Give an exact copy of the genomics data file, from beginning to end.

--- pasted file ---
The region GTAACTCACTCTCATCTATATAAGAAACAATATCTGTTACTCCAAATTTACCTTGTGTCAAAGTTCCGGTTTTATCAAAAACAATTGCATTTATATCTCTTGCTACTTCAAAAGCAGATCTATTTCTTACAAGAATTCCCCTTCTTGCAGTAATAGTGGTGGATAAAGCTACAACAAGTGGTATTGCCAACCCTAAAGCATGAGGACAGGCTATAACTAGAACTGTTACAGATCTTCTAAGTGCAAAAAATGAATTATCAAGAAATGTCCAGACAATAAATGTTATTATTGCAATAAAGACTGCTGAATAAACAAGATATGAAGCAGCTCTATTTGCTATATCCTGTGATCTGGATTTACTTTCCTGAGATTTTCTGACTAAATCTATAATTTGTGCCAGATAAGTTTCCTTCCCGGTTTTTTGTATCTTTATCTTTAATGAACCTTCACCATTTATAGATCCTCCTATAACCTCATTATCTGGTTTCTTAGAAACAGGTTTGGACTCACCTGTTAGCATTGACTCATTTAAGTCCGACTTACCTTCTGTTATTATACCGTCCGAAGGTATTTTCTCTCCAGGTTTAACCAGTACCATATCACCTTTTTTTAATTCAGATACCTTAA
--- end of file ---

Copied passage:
The region GTAACTCACTCTCATCTATATAAGAAACAATATCTGTTACTCCAAATTTACCTTGTGTCAAAGTTCCGGTTTTATCAAAAACAATTGCATTTATATCTCTTGCTACTTCAAAAGCAGATCTATTTCTTACAAGAATTCCCCTTCTTGCAGTAATAGTGGTGGATAAAGCTACAACAAGTGGTATTGCCAACCCTAAAGCATGAGGACAGGCTATAACTAGAACTGTTACAGATCTTCTAAGTGCAAAAAATGAATTATCAAGAAATGTCCAGACAATAAATGTTATTATTGCAATAAAGACTGCTGAATAAACAAGATATGAAGCAGCTCTATTTGCTATATCCTGTGATCTGGATTTACTTTCCTGAGATTTTCTGACTAAATCTATAATTTGTGCCAGATAAGTTTCCTTCCCGGTTTTTTGTATCTTTATCTTTAATGAACCTTCACCATTTATAGATCCTCCTATAACCTCATTATCTGGTTTCTTAGAAACAGGTTTGGACTCACCTGTTAGCATTGACTCATTTAAGTCCGACTTACCTTCTGTTATTATACCGTCCGAAGGTATTTTCTCTCCAGGTTTAACCAGTACCATATCACCTTTTTTTAATTCAGATACCTTAA